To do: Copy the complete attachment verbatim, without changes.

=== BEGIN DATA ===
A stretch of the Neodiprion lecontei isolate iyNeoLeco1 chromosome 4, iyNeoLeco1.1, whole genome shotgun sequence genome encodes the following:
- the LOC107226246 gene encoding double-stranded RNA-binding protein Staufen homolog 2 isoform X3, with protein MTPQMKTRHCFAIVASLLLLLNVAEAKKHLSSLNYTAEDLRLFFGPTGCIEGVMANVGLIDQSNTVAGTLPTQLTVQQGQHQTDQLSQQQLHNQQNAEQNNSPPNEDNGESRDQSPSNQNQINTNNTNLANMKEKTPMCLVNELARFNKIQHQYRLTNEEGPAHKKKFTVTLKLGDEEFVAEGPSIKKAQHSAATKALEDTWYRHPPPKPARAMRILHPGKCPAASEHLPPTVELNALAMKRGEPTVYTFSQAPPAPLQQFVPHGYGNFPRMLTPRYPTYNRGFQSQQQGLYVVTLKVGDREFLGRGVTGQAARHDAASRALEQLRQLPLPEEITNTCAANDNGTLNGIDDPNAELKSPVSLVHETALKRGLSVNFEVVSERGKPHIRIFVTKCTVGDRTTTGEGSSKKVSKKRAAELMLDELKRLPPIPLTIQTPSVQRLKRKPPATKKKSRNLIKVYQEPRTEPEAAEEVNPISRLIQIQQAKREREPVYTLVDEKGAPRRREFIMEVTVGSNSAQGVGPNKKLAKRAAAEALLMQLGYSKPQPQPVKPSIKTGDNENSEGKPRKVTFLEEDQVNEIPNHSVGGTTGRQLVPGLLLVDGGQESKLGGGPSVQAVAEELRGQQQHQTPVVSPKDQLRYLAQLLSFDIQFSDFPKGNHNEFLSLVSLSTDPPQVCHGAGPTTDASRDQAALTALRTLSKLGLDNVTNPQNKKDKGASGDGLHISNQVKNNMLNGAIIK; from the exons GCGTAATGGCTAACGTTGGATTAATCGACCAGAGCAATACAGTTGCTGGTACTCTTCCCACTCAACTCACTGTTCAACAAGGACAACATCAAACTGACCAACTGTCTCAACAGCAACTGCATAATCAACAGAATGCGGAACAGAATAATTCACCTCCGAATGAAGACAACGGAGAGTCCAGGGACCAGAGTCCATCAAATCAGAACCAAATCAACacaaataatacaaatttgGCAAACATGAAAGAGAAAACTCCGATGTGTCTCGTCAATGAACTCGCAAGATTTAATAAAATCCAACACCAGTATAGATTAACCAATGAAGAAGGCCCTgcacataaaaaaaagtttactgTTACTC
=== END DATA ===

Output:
A stretch of the Neodiprion lecontei isolate iyNeoLeco1 chromosome 4, iyNeoLeco1.1, whole genome shotgun sequence genome encodes the following:
- the LOC107226246 gene encoding double-stranded RNA-binding protein Staufen homolog 2 isoform X3, with protein MTPQMKTRHCFAIVASLLLLLNVAEAKKHLSSLNYTAEDLRLFFGPTGCIEGVMANVGLIDQSNTVAGTLPTQLTVQQGQHQTDQLSQQQLHNQQNAEQNNSPPNEDNGESRDQSPSNQNQINTNNTNLANMKEKTPMCLVNELARFNKIQHQYRLTNEEGPAHKKKFTVTLKLGDEEFVAEGPSIKKAQHSAATKALEDTWYRHPPPKPARAMRILHPGKCPAASEHLPPTVELNALAMKRGEPTVYTFSQAPPAPLQQFVPHGYGNFPRMLTPRYPTYNRGFQSQQQGLYVVTLKVGDREFLGRGVTGQAARHDAASRALEQLRQLPLPEEITNTCAANDNGTLNGIDDPNAELKSPVSLVHETALKRGLSVNFEVVSERGKPHIRIFVTKCTVGDRTTTGEGSSKKVSKKRAAELMLDELKRLPPIPLTIQTPSVQRLKRKPPATKKKSRNLIKVYQEPRTEPEAAEEVNPISRLIQIQQAKREREPVYTLVDEKGAPRRREFIMEVTVGSNSAQGVGPNKKLAKRAAAEALLMQLGYSKPQPQPVKPSIKTGDNENSEGKPRKVTFLEEDQVNEIPNHSVGGTTGRQLVPGLLLVDGGQESKLGGGPSVQAVAEELRGQQQHQTPVVSPKDQLRYLAQLLSFDIQFSDFPKGNHNEFLSLVSLSTDPPQVCHGAGPTTDASRDQAALTALRTLSKLGLDNVTNPQNKKDKGASGDGLHISNQVKNNMLNGAIIK; from the exons GCGTAATGGCTAACGTTGGATTAATCGACCAGAGCAATACAGTTGCTGGTACTCTTCCCACTCAACTCACTGTTCAACAAGGACAACATCAAACTGACCAACTGTCTCAACAGCAACTGCATAATCAACAGAATGCGGAACAGAATAATTCACCTCCGAATGAAGACAACGGAGAGTCCAGGGACCAGAGTCCATCAAATCAGAACCAAATCAACacaaataatacaaatttgGCAAACATGAAAGAGAAAACTCCGATGTGTCTCGTCAATGAACTCGCAAGATTTAATAAAATCCAACACCAGTATAGATTAACCAATGAAGAAGGCCCTgcacataaaaaaaagtttactgTTACTC